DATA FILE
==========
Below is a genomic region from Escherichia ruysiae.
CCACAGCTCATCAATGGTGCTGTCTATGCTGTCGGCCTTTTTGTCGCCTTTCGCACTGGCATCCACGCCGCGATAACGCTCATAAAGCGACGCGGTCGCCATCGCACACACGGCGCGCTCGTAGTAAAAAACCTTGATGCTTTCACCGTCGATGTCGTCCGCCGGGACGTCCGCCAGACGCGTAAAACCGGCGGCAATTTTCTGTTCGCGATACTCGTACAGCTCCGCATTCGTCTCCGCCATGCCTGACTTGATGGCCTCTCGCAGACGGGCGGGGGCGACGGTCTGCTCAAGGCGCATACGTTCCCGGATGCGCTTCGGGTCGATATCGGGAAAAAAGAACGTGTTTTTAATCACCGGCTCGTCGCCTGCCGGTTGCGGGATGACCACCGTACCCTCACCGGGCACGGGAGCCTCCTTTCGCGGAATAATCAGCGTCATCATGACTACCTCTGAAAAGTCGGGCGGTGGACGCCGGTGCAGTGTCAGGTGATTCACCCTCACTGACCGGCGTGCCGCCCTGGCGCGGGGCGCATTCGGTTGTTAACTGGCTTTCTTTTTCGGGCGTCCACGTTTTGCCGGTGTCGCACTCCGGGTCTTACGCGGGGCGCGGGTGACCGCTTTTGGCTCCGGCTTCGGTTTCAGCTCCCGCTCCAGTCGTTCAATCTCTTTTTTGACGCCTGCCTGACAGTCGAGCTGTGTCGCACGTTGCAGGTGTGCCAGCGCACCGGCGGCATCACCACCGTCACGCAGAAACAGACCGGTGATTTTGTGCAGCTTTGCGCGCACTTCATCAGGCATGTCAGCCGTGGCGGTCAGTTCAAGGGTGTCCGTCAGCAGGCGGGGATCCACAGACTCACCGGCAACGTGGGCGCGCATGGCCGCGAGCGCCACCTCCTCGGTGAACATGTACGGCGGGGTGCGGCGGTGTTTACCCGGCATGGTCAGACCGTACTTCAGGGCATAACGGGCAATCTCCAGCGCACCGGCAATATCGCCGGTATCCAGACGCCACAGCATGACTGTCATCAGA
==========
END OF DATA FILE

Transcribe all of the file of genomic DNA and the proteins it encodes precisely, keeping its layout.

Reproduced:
Below is a genomic region from Escherichia ruysiae.
CCACAGCTCATCAATGGTGCTGTCTATGCTGTCGGCCTTTTTGTCGCCTTTCGCACTGGCATCCACGCCGCGATAACGCTCATAAAGCGACGCGGTCGCCATCGCACACACGGCGCGCTCGTAGTAAAAAACCTTGATGCTTTCACCGTCGATGTCGTCCGCCGGGACGTCCGCCAGACGCGTAAAACCGGCGGCAATTTTCTGTTCGCGATACTCGTACAGCTCCGCATTCGTCTCCGCCATGCCTGACTTGATGGCCTCTCGCAGACGGGCGGGGGCGACGGTCTGCTCAAGGCGCATACGTTCCCGGATGCGCTTCGGGTCGATATCGGGAAAAAAGAACGTGTTTTTAATCACCGGCTCGTCGCCTGCCGGTTGCGGGATGACCACCGTACCCTCACCGGGCACGGGAGCCTCCTTTCGCGGAATAATCAGCGTCATCATGACTACCTCTGAAAAGTCGGGCGGTGGACGCCGGTGCAGTGTCAGGTGATTCACCCTCACTGACCGGCGTGCCGCCCTGGCGCGGGGCGCATTCGGTTGTTAACTGGCTTTCTTTTTCGGGCGTCCACGTTTTGCCGGTGTCGCACTCCGGGTCTTACGCGGGGCGCGGGTGACCGCTTTTGGCTCCGGCTTCGGTTTCAGCTCCCGCTCCAGTCGTTCAATCTCTTTTTTGACGCCTGCCTGACAGTCGAGCTGTGTCGCACGTTGCAGGTGTGCCAGCGCACCGGCGGCATCACCACCGTCACGCAGAAACAGACCGGTGATTTTGTGCAGCTTTGCGCGCACTTCATCAGGCATGTCAGCCGTGGCGGTCAGTTCAAGGGTGTCCGTCAGCAGGCGGGGATCCACAGACTCACCGGCAACGTGGGCGCGCATGGCCGCGAGCGCCACCTCCTCGGTGAACATGTACGGCGGGGTGCGGCGGTGTTTACCCGGCATGGTCAGACCGTACTTCAGGGCATAACGGGCAATCTCCAGCGCACCGGCAATATCGCCGGTATCCAGACGCCACAGCATGACTGTCATCAGA